That's the message I got from Scott, my eldest son, who called me, in tears, at about noon today.
The Kay he was referring to was Kay Calland, one of the most beautiful, most caring, most loving women I have ever known.
I knew she was under hospice care but, even so, it came as a shock.
I asked Scott how mom was doing. "She's a basket case," he wept.
"I'll be right over," I said.
In 10 minutes I was at the home of my ex-wife, Mary. She and Scott and I held each other and had a good cry. We were all hurting . . . all feeling the same sense of loss at Kay's passing.
Even after our divorce, Kay and Mary had remained good friends, talking on the phone daily. Kay would often call me as well . . . and she always sent a birthday card a day or two before my birthday. Mary would keep me posted on Kay's condition . . . for Mary and I had also remained very close friends, in spite of the divorce.
The three of us all had a good cry . . . and a few laughs, and then we'd cry some more. We remembered the happy times with Kay . . . how she could cheer each of us up so easily. We recalled how she never spoke ill of anyone. Not one single soul did I ever hear Kay speak badly about.
I was privileged to have had Kay as my secretary when I managed KOWN Radio in Escondido, California from 1970-1977.
Kay was that rare breed of person who always thought positive, always spoke positive, was always bright, bubbly, always smiling . . . and never complained. She should have had her own Public Relations Agency, she was that good at making people feel great.
On those rare occasions when I would come into the office with my Mr. Grumpy Face on . . . perhaps I had a squabble with my wife that morning . . . perhaps someone cut me off at an intersection . . or for whatever reason, if I was in a bad mood, Kay would fix that right quick. She'd have a cup of coffee on my desk, and chat with me. Within five minutes everything was all better and she had me smiling, if not laughing.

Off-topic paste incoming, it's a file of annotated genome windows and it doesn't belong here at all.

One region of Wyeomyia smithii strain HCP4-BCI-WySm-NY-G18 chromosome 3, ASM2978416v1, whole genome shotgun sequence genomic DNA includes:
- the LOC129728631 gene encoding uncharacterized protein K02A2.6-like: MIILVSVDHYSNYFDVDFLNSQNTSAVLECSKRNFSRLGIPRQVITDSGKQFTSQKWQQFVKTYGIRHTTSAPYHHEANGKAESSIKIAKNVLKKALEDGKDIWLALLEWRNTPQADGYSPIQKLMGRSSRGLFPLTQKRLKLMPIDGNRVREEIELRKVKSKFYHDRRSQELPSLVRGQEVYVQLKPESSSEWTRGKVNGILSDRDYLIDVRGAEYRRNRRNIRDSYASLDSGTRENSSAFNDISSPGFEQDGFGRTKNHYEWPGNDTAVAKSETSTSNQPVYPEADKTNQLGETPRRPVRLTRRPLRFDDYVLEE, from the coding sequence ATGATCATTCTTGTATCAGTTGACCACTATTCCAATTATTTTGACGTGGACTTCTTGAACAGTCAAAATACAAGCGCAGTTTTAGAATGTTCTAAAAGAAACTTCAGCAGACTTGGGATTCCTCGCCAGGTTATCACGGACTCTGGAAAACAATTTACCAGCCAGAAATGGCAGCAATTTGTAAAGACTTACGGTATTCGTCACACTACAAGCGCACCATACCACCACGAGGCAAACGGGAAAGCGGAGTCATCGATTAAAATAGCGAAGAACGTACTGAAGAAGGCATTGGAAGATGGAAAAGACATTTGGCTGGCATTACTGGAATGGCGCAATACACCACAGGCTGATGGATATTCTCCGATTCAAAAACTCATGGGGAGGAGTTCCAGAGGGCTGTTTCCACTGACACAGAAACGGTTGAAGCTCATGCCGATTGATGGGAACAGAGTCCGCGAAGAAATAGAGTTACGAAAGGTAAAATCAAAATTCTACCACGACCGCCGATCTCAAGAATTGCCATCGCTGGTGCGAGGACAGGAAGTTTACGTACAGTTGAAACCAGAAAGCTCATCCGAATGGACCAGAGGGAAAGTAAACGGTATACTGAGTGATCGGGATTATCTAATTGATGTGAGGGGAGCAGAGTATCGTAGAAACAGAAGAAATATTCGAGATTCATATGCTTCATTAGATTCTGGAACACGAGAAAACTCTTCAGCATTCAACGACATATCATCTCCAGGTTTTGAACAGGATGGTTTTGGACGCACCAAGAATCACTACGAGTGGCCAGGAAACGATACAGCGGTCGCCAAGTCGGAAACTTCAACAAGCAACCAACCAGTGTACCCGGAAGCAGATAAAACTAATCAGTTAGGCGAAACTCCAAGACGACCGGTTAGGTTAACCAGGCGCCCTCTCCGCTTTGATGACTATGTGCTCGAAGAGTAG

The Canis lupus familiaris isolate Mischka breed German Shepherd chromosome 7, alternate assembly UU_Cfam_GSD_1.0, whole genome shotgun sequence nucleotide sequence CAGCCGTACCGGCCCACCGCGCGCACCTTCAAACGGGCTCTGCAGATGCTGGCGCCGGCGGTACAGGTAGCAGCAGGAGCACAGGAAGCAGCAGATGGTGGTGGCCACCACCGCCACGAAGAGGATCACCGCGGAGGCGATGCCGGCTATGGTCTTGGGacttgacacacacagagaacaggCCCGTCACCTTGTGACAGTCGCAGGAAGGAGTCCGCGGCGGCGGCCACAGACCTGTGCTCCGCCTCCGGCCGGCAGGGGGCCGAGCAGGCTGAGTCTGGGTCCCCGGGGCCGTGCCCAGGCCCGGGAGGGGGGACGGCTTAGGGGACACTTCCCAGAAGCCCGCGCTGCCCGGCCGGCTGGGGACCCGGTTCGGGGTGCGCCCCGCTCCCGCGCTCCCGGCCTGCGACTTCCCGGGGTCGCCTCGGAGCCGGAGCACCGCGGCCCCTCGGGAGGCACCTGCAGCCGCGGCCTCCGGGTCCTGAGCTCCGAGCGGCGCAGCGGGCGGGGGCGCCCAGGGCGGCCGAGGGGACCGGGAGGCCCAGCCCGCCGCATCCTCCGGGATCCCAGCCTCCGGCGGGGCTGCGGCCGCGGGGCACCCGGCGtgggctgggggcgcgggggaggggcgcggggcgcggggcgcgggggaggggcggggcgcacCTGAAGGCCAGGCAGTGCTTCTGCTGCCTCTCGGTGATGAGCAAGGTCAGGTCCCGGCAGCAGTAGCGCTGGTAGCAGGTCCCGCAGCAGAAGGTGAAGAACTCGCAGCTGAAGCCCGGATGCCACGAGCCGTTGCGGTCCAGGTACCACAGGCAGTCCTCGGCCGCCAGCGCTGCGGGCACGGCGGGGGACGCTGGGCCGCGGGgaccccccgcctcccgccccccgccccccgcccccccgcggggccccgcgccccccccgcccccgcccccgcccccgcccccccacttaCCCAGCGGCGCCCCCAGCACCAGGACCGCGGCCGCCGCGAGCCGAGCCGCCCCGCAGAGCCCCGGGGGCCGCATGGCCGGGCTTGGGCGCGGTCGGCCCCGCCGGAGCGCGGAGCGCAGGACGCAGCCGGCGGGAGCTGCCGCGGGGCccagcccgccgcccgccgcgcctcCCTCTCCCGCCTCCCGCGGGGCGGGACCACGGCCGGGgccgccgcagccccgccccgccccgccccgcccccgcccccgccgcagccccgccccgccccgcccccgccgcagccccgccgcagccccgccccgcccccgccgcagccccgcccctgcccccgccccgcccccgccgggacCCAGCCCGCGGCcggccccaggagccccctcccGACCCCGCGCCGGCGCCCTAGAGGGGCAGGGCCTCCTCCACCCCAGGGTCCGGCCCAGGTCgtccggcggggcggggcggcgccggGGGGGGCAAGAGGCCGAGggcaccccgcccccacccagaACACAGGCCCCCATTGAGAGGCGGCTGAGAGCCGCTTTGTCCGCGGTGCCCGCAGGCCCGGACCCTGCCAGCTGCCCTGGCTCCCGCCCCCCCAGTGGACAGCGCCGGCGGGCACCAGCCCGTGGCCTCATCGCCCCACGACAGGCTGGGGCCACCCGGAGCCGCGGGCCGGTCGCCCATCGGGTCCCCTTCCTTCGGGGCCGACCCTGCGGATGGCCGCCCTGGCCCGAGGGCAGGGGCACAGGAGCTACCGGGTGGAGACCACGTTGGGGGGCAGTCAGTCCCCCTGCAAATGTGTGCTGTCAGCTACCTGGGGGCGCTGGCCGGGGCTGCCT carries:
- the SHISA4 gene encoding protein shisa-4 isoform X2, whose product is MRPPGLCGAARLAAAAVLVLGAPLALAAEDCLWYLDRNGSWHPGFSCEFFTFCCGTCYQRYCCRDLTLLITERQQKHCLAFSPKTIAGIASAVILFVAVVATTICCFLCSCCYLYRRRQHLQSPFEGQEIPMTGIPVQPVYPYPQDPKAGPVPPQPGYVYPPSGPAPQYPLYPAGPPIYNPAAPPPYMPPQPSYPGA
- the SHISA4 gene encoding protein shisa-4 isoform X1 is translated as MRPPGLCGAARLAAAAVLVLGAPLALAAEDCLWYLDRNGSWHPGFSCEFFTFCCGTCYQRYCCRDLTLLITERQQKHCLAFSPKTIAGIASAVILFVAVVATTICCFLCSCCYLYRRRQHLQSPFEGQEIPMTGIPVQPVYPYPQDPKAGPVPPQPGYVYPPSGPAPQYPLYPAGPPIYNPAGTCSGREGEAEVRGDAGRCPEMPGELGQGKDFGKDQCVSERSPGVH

After I left KOWN, Kay and stayed in touch. Ours was much more than an employer/employee relationship. She was my friend. My dear friend. We were pals. Close pals.
Kay developed severe rheumatoid arthritis and it got progressively worse over the years. More and more pain, more and more her body became contorted. In all the years she suffered from this painful malady I never heard her complain. Not once.
For the past year she was on a morphine drip. She didn't make a big deal about it. It was simply a medical procedure. When I'd ask her how she was feeling she'd say . . . "I'm doing just fine. I have some good days and some bad days, but today's a good day." She would say that, of course, even if she was having a bad day.
Because I knew how much pain she was in I didn't call her as often as I would like to have. I didn't want to be a burden to her . . . calling her on one of her bad days . . . and I knew she would never tell me if she was having a bad day.
Her loving and caring husband, Gary, took care of Kay all those years. Sometimes, Mary would come over and spend a couple of days with Kay so Gary could get a break and get away from being the constant caregiver. There is an immense amount of pressure on a caregiver, often more than that of the patient. And Gary never once complained. Kay was his wife and he was going to take care of her and that was that. And he did. Magnificently.
So, there are a lot of us that knew and loved Kay who are a bit down in the dumps now. Of course we are all relieved that Kay no longer has to suffer the tormenting pain she endured - but still, we know we had someone very precious in our lives, that each of us is richer for it . . . and we also know she's no longer with us.
That's what hurts.
"Kay passed away at 7 this morning . . ."